Macular Pucker

The macula, which is located in the center of the retina, enables clear central vision and the ability to discern fine details. With age, some people form scar tissue on the macula — usually due to the aging process, inflammation in the eye, trauma or another disorder. This distortion is known as a macular pucker, and it can have serious visual ramifications.

To avoid irreversible vision loss, macular pucker and other problems with the macula should be evaluated and treated.

What Causes a Macular Pucker?

With age, the vitreous (the clear gel-like substance that fills the eye’s inner chamber) starts to shrink and pull away from the surface of the retina. In some cases, this causes tiny areas of damage on the surface of the retina. The body responds by activating its healing process and forming scar tissue over the affected area. This scar tissue may contract or morph, causing the retina to wrinkle or pucker. If the scar tissue covers the macula, central vision can become blurred or distorted.

Macular pucker is also associated with the following eye conditions:

  • Torn or detached retina
  • Eye inflammation
  • Trauma to the eye
  • Previous eye surgery
  • Diabetic retinopathy and other blood vessel disorders


Macular puckers have symptoms similar to those associated with macular degeneration and macular holes, but they are distinctly different conditions. With a macular pucker, vision may be blurry with mild distortions, and straight lines may appear wavy. Fine details, such as small print, can be difficult to capture. In some cases, there is a gray area or blind spot in the center of the visual field.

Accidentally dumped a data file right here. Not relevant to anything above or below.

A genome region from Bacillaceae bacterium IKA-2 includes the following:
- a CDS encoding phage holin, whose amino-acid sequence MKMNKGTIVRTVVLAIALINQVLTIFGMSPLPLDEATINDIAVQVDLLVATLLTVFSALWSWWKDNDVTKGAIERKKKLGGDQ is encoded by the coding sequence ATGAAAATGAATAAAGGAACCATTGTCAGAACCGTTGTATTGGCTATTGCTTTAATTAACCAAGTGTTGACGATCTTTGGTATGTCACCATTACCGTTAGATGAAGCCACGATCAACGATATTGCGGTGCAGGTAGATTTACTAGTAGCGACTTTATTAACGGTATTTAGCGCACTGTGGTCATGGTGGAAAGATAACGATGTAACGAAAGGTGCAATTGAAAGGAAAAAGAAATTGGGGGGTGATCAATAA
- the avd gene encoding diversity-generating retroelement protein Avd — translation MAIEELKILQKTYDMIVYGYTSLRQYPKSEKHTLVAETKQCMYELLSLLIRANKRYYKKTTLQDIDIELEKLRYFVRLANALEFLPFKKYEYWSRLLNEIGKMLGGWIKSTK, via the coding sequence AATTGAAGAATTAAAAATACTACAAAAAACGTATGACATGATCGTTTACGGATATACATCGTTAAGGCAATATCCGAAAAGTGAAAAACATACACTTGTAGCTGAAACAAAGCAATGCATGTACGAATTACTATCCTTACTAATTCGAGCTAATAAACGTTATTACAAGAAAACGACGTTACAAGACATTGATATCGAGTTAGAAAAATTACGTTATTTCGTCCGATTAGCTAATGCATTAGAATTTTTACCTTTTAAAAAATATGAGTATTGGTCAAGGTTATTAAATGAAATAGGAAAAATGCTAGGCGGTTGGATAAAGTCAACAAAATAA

Macular pucker is diagnosed during a dilated eye exam. A test called a fluorescein angiography, which uses dye to highlight areas of the retina, may be performed. Optical coherence tomography can also be helpful to scan the retina and provide a cross-sectional image of the retina; it is good for picking up very small abnormalities in the macula that might be missed during a regular exam or angiography test.

Treatment Options for Macular Pucker

Not all cases of macular puckers need to be treated; many people with the condition adjust to the visual distortion and it does not present significant interference with daily life. The scar tissue can separate from the retina and the macular pucker disappears. Prescription eyeglasses can help improve vision to a manageable level.

If macular pucker symptoms are more severe and interfere with daily activities, like reading or driving, surgery is a viable treatment option. A procedure known as a vitrectomy is performed to remove part or all of the vitreous gel so it can no longer pull on the retina, and it is replaced with a salt solution. The scar tissue responsible for the wrinkling is also removed. An air or gas bubble may be placed in the eye to seal holes or tears and aid the retina as it heals.

After the scar tissue has been cleared, the macula flattens and vision improves gradually. It can take up to three months for vision to recover. Vitrectomy is likely to reduce a significant portion of the visual distortion of macular pucker. For most people, the procedure restores about half of the vision lost (sometimes more and sometimes less).